Sunday, November 8, 2015

#312 / Democratic Doldrums

Dolores Park is located in San Francisco, and is pictured above. Matt Mahan reports that on Sunday, October 25th, he spent the day in Dolores Park, talking to strangers about politics. 

Mahan serves on the Board of Directors of the Silicon Valley Leadership Group. He is also President and CEO of, which claims that "democracy starts when you take a stand." Mahan's report on his activities in Dolores Park appeared as an "Open Forum" column in the Thursday, October 29, 2015 edition of the San Francisco Chronicle

Mahan believes that we are living in a time of "democratic doldrums," and that causative factors include: "the outsize influence of money; the fact that information is not sufficiently accessible, consumable or actionable; and a lack of transparency and tools to create feedback between voters and elected representatives." 

Brigade, Mahan's company, is his idea of how to fight off the doldrums. It is a larger scale version of Civinomics, the Santa Cruz-based effort to improve civic participation by providing a place where people can record their political views, so others can see them. Brigade, which ties directly to Facebook, is based on the same concept, and Mahan suggests that Brigade, and similar efforts, will make it possible to "leverage the Internet to rebuild local relationships and create a new culture around civic participation." 

Good luck, Matt!! 

It is my view that democracy does not start when "you take a stand" by posting your opinion on some issue on an internet site. Democracy begins when real flesh and blood individuals join together in a serious and organized way to force the political system to deliver the actions that the majority of the people want.

Various tools are available to help accomplish the organizing (including tools based on internet communication), but democracy is not accomplished by "taking a stand," if that means "expressing an opinion." The essential aim of democratic politics is to find an effective way to force elected officials do what the majority wants. That objective can be accomplished by (1) persuading current elected officials to carry out actions that the majority demands; (2) by replacing, at the next available election, any elected representatives who are not responsive to what the majority wants; (3) by recalling recalcitrant elected officials who refuse to do what the majority wants; (4) by requiring a referendum vote on measures enacted by elected officials who are out of touch with what the majority wants; and (5) by directly legislating through the initiative process.

You can't put in an order for "democracy" the way you can buy a book from Amazon. You can't click on what you want and expect to have it delivered within the week. 

Democracy is actually a matter of mobilizing the power of ordinary people to make their government, and their governmental representatives, do what the majority desires. It's not that easy, either. 

Sure, we can all "take a stand" on the Internet; we can sign an online petition; we can "Like" a cause; and  we can "Share" our status. None of that hurts. But please don't believe that we can achieve any kind of effective democratic politics over the Internet. 

On the streets, yes! In Dolores Park, sure! But real contact with real people. And not just once!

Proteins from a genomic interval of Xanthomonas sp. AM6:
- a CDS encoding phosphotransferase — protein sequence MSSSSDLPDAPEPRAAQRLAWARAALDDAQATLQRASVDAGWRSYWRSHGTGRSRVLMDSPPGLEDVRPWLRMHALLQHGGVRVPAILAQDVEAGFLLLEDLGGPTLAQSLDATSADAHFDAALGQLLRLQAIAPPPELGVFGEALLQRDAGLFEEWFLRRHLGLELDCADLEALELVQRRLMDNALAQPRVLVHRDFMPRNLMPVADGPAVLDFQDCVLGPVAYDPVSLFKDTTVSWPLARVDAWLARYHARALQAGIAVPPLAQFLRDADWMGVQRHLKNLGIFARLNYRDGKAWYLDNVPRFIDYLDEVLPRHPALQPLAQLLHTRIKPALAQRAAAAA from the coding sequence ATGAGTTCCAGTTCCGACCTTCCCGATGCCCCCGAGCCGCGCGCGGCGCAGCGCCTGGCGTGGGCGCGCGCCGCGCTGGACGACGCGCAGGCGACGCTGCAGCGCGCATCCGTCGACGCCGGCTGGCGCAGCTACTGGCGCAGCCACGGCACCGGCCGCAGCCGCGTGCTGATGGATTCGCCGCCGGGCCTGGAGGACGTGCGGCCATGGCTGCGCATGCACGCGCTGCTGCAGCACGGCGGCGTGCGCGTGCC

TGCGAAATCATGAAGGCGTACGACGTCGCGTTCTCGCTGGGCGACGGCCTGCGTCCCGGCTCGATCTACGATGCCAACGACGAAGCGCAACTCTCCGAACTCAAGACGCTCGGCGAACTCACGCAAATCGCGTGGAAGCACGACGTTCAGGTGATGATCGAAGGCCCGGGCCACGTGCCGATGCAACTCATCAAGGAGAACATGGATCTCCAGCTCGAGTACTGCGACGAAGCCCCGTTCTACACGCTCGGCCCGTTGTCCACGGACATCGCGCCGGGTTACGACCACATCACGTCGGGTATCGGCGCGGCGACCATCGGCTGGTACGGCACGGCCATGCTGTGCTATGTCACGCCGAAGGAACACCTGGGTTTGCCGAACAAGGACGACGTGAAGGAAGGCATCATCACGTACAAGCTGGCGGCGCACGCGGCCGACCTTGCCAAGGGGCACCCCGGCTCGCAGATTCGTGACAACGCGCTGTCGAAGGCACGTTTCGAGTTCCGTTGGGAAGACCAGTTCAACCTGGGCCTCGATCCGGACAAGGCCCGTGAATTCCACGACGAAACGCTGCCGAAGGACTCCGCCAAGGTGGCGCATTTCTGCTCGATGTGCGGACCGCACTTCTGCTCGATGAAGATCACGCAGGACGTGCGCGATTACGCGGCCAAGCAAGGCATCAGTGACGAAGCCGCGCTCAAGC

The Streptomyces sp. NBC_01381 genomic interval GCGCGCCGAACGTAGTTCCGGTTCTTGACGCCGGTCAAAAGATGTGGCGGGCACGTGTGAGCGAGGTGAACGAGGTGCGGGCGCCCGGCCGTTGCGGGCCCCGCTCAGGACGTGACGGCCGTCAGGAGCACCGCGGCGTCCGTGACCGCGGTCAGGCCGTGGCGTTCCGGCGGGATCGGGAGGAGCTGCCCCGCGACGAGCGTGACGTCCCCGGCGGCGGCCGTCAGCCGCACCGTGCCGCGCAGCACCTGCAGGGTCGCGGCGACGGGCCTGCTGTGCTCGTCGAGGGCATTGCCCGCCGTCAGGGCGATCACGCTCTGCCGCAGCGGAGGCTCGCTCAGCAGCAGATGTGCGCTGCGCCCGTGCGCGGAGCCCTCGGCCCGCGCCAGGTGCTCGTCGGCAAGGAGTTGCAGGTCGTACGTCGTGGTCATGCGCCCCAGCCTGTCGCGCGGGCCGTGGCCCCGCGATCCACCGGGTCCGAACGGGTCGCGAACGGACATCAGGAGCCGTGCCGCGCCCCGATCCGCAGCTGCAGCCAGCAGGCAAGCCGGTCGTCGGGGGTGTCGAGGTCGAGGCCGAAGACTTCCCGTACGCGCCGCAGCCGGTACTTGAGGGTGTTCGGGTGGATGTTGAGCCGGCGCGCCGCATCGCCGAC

Image Credit:


  1. I agree completely that democracy is not a click-on-demand process. (

    That being said, I'm cautious about demanding that politicians do "what the majority demands," especially relying on voting to oust unpopular representatives and change laws through the initiative process.

    In this era of ubiquitous propaganda and media influence, what the majority demands may not be the best course of action for the common good.

    When public opinion is largely influenced and dominated by corporate control of information access, majority opinion is increasingly narrowed to serve elite agendas.

    When corporate interests can buy votes through pay per signature initiatives, the deliberative representative legislative process is abrogated to moneyed influence and control.

    Rather than reliance on voting, democracy functions at the local level in day to day involvement with the process of government. We have numerous opportunities to take an active role working with our representatives, through letters, phone calls, email, personal meetings, public hearings and public comment periods at regular meetings.

    There is no excuse for waiting until the next election to express opinions, provide relevant testimony and engage directly with government representatives and staff.

    If the United State government is to be truly "of the people, by the people and for the people," then "the people" have an obligation to take part in its formation and management.

    There are many internet tools to help in this process, but they can never substitute for direct face to face involvement in our government.

  2. Hi Gary ~

    I am in complete agreement with you on this important topic of how to do democracy -- and it is not on the internet, clicking "likes."

    Yes, the internet is a very appropriate tool for research and communication. But social media is not democracy in action.

    You have described perfectly several campaigns on which I have worked (some successful some not). The successful campaigns have all been about people getting together face-to-face, discussing the issue, how to engage other like-minded folks, how to inform ourselves, how to most effectively share that information, and how and when to best approach decision-makers.

    I am glad you penned this particular essay and I intend to share its contents with others!



Thanks for your comment!